@JoeKington I think I will post it on the mailing list if someone else can reproduce the ~2x speedup. Strangely Jamie's answer does demonstrate this. –  Ophion Aug 21 '13 at 20:03
    
somewhat related: stackoverflow.com/questions/17527340/… but in that case, the reason for differences in speed seems to be memory management, (when you start making stuff really big at least) –  usethedeathstar Aug 22 '13 at 6:13

3 Answers 3

I think these timings explain what's going on:

a = np.arange(1000, dtype=np.double)
%timeit np.einsum('i->', a)
100000 loops, best of 3: 3.32 us per loop
%timeit np.sum(a)
100000 loops, best of 3: 6.84 us per loop

a = np.arange(10000, dtype=np.double)
%timeit np.einsum('i->', a)
100000 loops, best of 3: 12.6 us per loop
%timeit np.sum(a)
100000 loops, best of 3: 16.5 us per loop

a = np.arange(100000, dtype=np.double)
%timeit np.einsum('i->', a)
10000 loops, best of 3: 103 us per loop
%timeit np.sum(a)
10000 loops, best of 3: 109 us per loop

So you basically have an almost constant 3us overhead when calling np.sum over np.einsum, so they basically run as fast, but one takes a little longer to get going. Why could that be? My money is on the following:

a = np.arange(1000, dtype=object)
%timeit np.einsum('i->', a)
Traceback (most recent call last):
...
TypeError: invalid data type for einsum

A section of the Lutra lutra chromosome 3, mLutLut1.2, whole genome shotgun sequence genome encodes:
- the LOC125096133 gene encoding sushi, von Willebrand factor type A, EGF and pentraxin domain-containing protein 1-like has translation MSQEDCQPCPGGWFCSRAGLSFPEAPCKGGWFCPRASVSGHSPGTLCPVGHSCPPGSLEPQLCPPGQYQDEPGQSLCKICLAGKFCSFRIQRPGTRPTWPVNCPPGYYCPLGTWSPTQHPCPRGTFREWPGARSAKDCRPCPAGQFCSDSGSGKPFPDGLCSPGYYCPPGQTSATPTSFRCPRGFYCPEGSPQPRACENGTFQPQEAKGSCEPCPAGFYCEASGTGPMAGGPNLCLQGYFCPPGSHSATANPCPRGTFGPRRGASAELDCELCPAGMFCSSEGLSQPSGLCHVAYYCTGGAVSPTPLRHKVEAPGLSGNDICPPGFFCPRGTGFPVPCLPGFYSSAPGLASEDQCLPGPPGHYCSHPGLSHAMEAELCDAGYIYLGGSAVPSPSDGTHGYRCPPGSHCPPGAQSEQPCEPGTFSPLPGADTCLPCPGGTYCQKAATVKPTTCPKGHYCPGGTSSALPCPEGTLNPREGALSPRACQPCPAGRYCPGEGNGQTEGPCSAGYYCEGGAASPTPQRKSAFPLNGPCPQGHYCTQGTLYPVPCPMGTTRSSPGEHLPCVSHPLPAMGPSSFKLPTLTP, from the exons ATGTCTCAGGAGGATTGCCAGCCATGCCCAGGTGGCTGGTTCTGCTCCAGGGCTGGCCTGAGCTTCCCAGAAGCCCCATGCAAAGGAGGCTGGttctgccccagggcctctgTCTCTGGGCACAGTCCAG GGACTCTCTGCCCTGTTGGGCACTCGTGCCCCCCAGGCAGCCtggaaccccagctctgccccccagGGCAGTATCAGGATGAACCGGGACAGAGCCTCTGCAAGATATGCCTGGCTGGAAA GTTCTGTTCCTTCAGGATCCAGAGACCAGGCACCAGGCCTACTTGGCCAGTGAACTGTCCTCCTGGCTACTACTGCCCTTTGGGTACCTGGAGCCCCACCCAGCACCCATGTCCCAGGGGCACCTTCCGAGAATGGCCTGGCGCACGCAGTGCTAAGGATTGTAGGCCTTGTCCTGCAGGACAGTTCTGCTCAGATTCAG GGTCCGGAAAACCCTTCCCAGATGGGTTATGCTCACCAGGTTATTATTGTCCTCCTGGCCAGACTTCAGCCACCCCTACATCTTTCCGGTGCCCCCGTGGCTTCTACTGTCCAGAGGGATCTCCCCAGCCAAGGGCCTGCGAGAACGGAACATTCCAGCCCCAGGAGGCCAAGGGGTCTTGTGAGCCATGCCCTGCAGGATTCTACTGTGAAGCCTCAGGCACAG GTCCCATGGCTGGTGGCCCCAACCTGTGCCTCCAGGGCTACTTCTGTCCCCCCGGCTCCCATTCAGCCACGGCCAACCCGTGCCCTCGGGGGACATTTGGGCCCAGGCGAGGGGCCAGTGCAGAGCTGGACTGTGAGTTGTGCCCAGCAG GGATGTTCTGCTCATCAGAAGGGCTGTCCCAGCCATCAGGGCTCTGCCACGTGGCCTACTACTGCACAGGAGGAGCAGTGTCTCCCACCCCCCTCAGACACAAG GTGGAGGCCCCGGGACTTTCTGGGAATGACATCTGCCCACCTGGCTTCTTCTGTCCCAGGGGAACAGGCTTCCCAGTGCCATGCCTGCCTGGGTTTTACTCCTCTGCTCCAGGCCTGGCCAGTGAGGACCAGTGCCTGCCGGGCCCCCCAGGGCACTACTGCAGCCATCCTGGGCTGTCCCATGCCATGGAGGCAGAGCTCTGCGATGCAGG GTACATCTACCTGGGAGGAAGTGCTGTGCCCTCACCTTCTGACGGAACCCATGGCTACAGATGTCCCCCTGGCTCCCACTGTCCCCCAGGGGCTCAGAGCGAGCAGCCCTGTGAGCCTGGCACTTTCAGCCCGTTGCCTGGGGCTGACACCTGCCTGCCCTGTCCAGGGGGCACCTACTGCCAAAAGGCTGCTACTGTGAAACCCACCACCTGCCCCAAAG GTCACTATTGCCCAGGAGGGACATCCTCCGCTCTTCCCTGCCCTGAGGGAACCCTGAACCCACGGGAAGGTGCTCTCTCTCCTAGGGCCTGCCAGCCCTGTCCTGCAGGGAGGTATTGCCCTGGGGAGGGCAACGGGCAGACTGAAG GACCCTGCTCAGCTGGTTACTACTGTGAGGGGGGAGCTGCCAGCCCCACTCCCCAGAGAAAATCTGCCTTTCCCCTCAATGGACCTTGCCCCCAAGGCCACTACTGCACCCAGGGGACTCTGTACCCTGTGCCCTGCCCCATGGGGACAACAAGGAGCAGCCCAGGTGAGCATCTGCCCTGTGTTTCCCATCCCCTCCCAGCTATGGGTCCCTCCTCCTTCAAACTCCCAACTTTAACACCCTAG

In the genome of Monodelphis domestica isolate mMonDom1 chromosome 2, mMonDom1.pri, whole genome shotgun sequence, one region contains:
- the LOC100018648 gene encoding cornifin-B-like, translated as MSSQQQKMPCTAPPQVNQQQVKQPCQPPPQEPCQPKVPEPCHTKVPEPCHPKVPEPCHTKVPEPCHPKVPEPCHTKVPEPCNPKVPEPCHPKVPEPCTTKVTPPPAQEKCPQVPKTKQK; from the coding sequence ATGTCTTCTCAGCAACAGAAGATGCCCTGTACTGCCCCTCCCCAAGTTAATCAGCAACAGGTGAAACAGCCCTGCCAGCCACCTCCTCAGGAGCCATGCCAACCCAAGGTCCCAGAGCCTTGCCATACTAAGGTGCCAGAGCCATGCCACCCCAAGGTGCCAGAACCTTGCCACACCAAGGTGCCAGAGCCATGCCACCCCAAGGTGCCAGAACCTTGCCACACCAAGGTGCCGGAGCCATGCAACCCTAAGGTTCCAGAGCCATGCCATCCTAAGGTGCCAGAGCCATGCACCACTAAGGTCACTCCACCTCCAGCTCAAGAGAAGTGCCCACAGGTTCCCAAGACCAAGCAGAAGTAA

%timeit np.sum(a)
10000 loops, best of 3: 20.3 us per loop

Not sure what is going on exactly, but it seems that np.einsum is skipping some checks to extract type specific functions to do the multiplications and additions, and is going directly with * and + for standard C types only.


The multidimensional cases are not different:

n = 10; a = np.arange(n**3, dtype=np.double).reshape(n, n, n)
%timeit np.einsum('ijk->', a)
100000 loops, best of 3: 3.79 us per loop
%timeit np.sum(a)
100000 loops, best of 3: 7.33 us per loop

n = 100; a = np.arange(n**3, dtype=np.double).reshape(n, n, n)
%timeit np.einsum('ijk->', a)
1000 loops, best of 3: 1.2 ms per loop
%timeit np.sum(a)
1000 loops, best of 3: 1.23 ms per loop

So a mostly constant overhead, not a faster running once they get down to it.

share|improve this answer
1  
Also, the documentation suggests that einsum does not perform automatic broadcasting either, and relies on the user to express the broadcasting rules for an operation. So there are probably a lot of checks (type checking, broadcasting, etc.) that einsum is able to skip. –  Mr. F Aug 21 '13 at 19:10
    
Strangely they are different on my machine, please view my edit. –  Ophion Aug 21 '13 at 19:31
    
1 or more dimensions is basically the same thing. np.sum calls np.add.reduce, and that was redone for 1.7 to accept multiple axes. So the iteration is almost certainly being handled by a very similar call to the C equivalent of np.nditer in both cases. Unless you are avoiding intermediate arrays to do the multiply-then-add thing that numpy does, or you are using a multi-threaded library, you should see little differences apart from set up, which is what my timings kind of show. –  Jaime Aug 21 '13 at 19:44
7  
You should probably see a 2x speedup with double precision (SSE). Because sum is naive (might not be on 1.8+ not sure), while einsum is specifically written to use of SIMD instructions, most of the ufuncs do not. –  seberg Aug 21 '13 at 20:40
1